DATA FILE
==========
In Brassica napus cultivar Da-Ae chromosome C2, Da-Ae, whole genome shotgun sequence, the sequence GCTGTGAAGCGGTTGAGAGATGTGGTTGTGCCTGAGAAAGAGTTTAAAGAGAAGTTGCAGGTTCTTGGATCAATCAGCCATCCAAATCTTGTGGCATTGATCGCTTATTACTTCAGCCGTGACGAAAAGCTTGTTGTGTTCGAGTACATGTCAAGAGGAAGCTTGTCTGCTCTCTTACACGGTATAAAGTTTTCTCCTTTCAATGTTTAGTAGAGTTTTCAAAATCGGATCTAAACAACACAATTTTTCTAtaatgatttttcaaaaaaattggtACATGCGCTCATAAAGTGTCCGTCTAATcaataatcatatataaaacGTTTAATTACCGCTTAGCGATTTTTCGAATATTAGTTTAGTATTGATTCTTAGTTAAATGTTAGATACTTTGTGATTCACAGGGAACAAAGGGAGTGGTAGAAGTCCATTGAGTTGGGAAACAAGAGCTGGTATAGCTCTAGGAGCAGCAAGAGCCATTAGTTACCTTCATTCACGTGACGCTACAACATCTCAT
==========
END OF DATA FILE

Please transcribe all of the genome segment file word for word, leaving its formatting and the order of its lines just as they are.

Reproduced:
In Brassica napus cultivar Da-Ae chromosome C2, Da-Ae, whole genome shotgun sequence, the sequence GCTGTGAAGCGGTTGAGAGATGTGGTTGTGCCTGAGAAAGAGTTTAAAGAGAAGTTGCAGGTTCTTGGATCAATCAGCCATCCAAATCTTGTGGCATTGATCGCTTATTACTTCAGCCGTGACGAAAAGCTTGTTGTGTTCGAGTACATGTCAAGAGGAAGCTTGTCTGCTCTCTTACACGGTATAAAGTTTTCTCCTTTCAATGTTTAGTAGAGTTTTCAAAATCGGATCTAAACAACACAATTTTTCTAtaatgatttttcaaaaaaattggtACATGCGCTCATAAAGTGTCCGTCTAATcaataatcatatataaaacGTTTAATTACCGCTTAGCGATTTTTCGAATATTAGTTTAGTATTGATTCTTAGTTAAATGTTAGATACTTTGTGATTCACAGGGAACAAAGGGAGTGGTAGAAGTCCATTGAGTTGGGAAACAAGAGCTGGTATAGCTCTAGGAGCAGCAAGAGCCATTAGTTACCTTCATTCACGTGACGCTACAACATCTCAT